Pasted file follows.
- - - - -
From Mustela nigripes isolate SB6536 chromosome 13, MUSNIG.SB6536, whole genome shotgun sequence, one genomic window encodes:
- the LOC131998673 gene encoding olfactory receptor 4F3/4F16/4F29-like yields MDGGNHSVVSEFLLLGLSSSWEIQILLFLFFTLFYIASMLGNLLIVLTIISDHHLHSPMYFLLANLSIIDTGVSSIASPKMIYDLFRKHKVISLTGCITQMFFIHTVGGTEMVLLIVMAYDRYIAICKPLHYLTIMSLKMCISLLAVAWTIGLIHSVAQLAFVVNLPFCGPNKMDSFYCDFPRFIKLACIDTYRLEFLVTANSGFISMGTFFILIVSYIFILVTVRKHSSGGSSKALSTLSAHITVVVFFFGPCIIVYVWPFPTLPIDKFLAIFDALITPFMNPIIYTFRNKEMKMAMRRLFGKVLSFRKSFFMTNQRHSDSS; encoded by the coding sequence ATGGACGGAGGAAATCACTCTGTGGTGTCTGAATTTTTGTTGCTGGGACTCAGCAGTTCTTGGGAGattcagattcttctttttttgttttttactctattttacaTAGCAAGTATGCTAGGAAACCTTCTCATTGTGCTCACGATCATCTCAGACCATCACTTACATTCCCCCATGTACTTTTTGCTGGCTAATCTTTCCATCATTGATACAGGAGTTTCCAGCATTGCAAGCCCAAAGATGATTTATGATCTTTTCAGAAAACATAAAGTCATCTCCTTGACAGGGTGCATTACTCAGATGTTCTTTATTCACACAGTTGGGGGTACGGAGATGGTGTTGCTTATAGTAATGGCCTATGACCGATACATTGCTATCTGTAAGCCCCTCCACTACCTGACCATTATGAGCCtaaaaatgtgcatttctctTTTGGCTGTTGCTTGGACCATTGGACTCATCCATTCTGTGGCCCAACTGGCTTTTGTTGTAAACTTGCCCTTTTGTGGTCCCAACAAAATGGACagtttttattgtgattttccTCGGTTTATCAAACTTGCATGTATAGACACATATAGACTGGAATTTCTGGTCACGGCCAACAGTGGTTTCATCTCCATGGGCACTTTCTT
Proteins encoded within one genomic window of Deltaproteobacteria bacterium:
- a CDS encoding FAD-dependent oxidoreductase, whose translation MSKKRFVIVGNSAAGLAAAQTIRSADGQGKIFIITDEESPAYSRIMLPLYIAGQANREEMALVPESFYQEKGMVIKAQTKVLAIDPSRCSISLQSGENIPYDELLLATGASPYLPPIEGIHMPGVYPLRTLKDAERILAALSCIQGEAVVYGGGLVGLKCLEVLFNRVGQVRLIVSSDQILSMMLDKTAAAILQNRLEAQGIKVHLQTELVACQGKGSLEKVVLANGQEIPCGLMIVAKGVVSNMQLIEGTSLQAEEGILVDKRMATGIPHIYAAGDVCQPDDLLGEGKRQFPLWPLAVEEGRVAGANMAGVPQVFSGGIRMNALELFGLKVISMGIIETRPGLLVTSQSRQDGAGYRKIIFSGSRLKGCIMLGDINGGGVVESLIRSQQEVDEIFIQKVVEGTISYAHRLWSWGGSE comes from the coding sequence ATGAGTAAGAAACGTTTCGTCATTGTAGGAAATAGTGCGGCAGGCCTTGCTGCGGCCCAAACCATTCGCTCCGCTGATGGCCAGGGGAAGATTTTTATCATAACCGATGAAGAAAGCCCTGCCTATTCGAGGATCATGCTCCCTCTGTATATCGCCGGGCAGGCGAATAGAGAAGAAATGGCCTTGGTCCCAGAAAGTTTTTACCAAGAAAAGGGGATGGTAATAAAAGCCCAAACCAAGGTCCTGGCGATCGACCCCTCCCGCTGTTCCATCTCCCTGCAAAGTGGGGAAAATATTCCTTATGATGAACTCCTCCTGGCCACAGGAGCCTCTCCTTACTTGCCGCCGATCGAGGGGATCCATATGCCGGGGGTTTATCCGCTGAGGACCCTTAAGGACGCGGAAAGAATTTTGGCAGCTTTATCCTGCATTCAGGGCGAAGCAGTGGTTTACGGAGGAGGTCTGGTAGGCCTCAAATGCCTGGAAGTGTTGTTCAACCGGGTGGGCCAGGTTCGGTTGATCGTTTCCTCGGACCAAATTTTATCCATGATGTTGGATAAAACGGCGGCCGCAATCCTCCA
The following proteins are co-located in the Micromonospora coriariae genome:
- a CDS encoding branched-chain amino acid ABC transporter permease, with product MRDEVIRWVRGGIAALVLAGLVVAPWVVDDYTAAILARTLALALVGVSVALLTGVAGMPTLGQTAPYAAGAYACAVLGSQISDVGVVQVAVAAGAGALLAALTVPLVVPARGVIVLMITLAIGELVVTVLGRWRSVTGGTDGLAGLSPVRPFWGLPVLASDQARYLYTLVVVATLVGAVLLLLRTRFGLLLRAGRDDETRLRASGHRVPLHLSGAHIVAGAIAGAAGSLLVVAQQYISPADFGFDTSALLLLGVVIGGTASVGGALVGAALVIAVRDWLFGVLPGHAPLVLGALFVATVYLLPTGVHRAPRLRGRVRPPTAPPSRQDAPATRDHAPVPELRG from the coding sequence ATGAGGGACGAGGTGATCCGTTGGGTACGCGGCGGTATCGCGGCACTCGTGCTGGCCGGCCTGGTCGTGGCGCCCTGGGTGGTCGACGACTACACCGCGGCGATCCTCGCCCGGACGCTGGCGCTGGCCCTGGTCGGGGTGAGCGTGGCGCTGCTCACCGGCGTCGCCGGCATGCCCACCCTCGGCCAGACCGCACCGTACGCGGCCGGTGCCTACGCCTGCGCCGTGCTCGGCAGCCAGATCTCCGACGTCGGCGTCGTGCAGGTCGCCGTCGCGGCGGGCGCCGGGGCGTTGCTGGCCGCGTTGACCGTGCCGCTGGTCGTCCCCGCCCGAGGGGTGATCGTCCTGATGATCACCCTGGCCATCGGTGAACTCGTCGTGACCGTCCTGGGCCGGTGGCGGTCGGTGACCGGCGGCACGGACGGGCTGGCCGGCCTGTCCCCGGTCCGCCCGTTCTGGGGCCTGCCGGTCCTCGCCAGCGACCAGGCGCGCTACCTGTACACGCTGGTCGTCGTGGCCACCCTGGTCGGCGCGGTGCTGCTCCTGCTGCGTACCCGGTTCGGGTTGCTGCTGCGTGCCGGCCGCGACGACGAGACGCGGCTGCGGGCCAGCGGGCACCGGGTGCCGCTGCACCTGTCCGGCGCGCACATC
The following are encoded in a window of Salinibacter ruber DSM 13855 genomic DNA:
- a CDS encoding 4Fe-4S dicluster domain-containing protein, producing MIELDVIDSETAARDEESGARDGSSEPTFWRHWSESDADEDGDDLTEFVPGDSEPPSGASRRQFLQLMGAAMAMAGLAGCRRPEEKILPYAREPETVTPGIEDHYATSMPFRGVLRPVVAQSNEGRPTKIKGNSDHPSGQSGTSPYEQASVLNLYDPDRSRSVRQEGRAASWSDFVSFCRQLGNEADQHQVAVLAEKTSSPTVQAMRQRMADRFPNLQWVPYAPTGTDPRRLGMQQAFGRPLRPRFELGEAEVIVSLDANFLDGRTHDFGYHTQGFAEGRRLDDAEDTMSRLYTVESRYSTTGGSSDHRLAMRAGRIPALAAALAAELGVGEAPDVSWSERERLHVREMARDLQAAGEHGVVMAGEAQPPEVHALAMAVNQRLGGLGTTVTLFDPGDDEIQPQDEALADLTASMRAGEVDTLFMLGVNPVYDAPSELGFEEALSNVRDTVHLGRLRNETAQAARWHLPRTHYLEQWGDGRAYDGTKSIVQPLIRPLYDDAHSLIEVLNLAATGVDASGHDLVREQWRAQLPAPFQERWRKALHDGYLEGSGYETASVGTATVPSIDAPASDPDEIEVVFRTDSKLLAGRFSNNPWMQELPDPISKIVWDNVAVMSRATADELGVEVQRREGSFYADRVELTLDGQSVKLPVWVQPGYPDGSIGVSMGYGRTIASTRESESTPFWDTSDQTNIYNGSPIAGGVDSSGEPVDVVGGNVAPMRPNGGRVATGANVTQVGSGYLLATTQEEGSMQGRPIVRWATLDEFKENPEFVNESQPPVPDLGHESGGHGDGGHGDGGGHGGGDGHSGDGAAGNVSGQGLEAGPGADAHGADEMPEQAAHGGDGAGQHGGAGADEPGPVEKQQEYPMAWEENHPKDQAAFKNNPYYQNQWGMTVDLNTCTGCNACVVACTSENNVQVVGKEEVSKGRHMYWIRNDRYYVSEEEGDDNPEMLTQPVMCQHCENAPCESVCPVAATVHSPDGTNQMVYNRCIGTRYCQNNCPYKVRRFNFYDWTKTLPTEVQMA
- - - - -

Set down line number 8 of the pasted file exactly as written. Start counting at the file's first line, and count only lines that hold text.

- a CDS encoding 4Fe-4S dicluster domain-containing protein, producing MIELDVIDSETAARDEESGARDGSSEPTFWRHWSESDADEDGDDLTEFVPGDSEPPSGASRRQFLQLMGAAMAMAGLAGCRRPEEKILPYAREPETVTPGIEDHYATSMPFRGVLRPVVAQSNEGRPTKIKGNSDHPSGQSGTSPYEQASVLNLYDPDRSRSVRQEGRAASWSDFVSFCRQLGNEADQHQVAVLAEKTSSPTVQAMRQRMADRFPNLQWVPYAPTGTDPRRLGMQQAFGRPLRPRFELGEAEVIVSLDANFLDGRTHDFGYHTQGFAEGRRLDDAEDTMSRLYTVESRYSTTGGSSDHRLAMRAGRIPALAAALAAELGVGEAPDVSWSERERLHVREMARDLQAAGEHGVVMAGEAQPPEVHALAMAVNQRLGGLGTTVTLFDPGDDEIQPQDEALADLTASMRAGEVDTLFMLGVNPVYDAPSELGFEEALSNVRDTVHLGRLRNETAQAARWHLPRTHYLEQWGDGRAYDGTKSIVQPLIRPLYDDAHSLIEVLNLAATGVDASGHDLVREQWRAQLPAPFQERWRKALHDGYLEGSGYETASVGTATVPSIDAPASDPDEIEVVFRTDSKLLAGRFSNNPWMQELPDPISKIVWDNVAVMSRATADELGVEVQRREGSFYADRVELTLDGQSVKLPVWVQPGYPDGSIGVSMGYGRTIASTRESESTPFWDTSDQTNIYNGSPIAGGVDSSGEPVDVVGGNVAPMRPNGGRVATGANVTQVGSGYLLATTQEEGSMQGRPIVRWATLDEFKENPEFVNESQPPVPDLGHESGGHGDGGHGDGGGHGGGDGHSGDGAAGNVSGQGLEAGPGADAHGADEMPEQAAHGGDGAGQHGGAGADEPGPVEKQQEYPMAWEENHPKDQAAFKNNPYYQNQWGMTVDLNTCTGCNACVVACTSENNVQVVGKEEVSKGRHMYWIRNDRYYVSEEEGDDNPEMLTQPVMCQHCENAPCESVCPVAATVHSPDGTNQMVYNRCIGTRYCQNNCPYKVRRFNFYDWTKTLPTEVQMA